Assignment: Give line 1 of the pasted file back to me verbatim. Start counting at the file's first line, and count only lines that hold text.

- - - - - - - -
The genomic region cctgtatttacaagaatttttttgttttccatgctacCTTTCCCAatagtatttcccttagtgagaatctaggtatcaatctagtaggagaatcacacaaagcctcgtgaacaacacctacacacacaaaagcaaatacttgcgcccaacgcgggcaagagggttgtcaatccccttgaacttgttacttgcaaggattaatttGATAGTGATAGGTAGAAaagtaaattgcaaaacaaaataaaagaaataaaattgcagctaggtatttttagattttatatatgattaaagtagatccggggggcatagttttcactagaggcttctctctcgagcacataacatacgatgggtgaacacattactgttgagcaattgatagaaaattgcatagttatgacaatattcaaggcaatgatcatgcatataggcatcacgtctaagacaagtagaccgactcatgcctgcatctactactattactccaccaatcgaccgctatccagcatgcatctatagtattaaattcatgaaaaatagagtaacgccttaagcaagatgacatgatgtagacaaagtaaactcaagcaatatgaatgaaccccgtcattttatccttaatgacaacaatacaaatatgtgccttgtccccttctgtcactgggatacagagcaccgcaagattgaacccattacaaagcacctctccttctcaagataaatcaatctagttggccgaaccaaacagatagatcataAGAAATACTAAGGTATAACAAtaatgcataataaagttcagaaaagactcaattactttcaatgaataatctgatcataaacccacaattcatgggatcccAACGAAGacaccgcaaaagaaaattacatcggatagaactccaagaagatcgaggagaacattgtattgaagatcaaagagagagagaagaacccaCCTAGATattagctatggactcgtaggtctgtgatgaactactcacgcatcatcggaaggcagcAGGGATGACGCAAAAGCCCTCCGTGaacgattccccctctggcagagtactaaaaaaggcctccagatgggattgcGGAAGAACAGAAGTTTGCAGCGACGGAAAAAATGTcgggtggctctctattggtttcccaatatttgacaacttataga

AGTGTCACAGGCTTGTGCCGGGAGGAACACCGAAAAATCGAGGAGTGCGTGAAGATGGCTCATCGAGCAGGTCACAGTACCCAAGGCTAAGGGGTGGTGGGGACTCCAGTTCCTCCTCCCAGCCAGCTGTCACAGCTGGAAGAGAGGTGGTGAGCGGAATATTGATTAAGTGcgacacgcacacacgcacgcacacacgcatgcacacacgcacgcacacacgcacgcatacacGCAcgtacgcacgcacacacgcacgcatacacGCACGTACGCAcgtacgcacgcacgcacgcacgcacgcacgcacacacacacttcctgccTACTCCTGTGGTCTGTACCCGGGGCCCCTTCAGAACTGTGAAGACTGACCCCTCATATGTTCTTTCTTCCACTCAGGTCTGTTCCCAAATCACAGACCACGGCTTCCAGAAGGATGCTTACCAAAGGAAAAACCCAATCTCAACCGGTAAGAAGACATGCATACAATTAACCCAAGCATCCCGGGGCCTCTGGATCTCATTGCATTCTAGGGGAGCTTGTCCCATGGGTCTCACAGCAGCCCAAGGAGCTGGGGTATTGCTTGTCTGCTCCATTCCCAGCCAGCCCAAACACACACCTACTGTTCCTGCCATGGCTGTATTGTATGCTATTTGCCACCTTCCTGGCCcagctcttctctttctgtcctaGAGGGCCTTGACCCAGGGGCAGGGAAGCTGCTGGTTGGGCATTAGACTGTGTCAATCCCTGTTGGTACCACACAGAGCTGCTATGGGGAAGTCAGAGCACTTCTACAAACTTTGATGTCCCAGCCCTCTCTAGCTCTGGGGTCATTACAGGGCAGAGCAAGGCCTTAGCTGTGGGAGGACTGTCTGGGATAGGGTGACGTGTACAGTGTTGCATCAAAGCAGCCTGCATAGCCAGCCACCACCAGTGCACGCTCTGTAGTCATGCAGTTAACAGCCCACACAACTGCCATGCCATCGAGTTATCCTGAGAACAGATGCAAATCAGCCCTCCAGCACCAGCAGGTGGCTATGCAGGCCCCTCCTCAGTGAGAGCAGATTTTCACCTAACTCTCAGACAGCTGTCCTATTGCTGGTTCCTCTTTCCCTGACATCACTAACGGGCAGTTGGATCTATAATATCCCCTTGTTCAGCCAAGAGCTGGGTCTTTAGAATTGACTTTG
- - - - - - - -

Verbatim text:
The genomic region cctgtatttacaagaatttttttgttttccatgctacCTTTCCCAatagtatttcccttagtgagaatctaggtatcaatctagtaggagaatcacacaaagcctcgtgaacaacacctacacacacaaaagcaaatacttgcgcccaacgcgggcaagagggttgtcaatccccttgaacttgttacttgcaaggattaatttGATAGTGATAGGTAGAAaagtaaattgcaaaacaaaataaaagaaataaaattgcagctaggtatttttagattttatatatgattaaagtagatccggggggcatagttttcactagaggcttctctctcgagcacataacatacgatgggtgaacacattactgttgagcaattgatagaaaattgcatagttatgacaatattcaaggcaatgatcatgcatataggcatcacgtctaagacaagtagaccgactcatgcctgcatctactactattactccaccaatcgaccgctatccagcatgcatctatagtattaaattcatgaaaaatagagtaacgccttaagcaagatgacatgatgtagacaaagtaaactcaagcaatatgaatgaaccccgtcattttatccttaatgacaacaatacaaatatgtgccttgtccccttctgtcactgggatacagagcaccgcaagattgaacccattacaaagcacctctccttctcaagataaatcaatctagttggccgaaccaaacagatagatcataAGAAATACTAAGGTATAACAAtaatgcataataaagttcagaaaagactcaattactttcaatgaataatctgatcataaacccacaattcatgggatcccAACGAAGacaccgcaaaagaaaattacatcggatagaactccaagaagatcgaggagaacattgtattgaagatcaaagagagagagaagaacccaCCTAGATattagctatggactcgtaggtctgtgatgaactactcacgcatcatcggaaggcagcAGGGATGACGCAAAAGCCCTCCGTGaacgattccccctctggcagagtactaaaaaaggcctccagatgggattgcGGAAGAACAGAAGTTTGCAGCGACGGAAAAAATGTcgggtggctctctattggtttcccaatatttgacaacttataga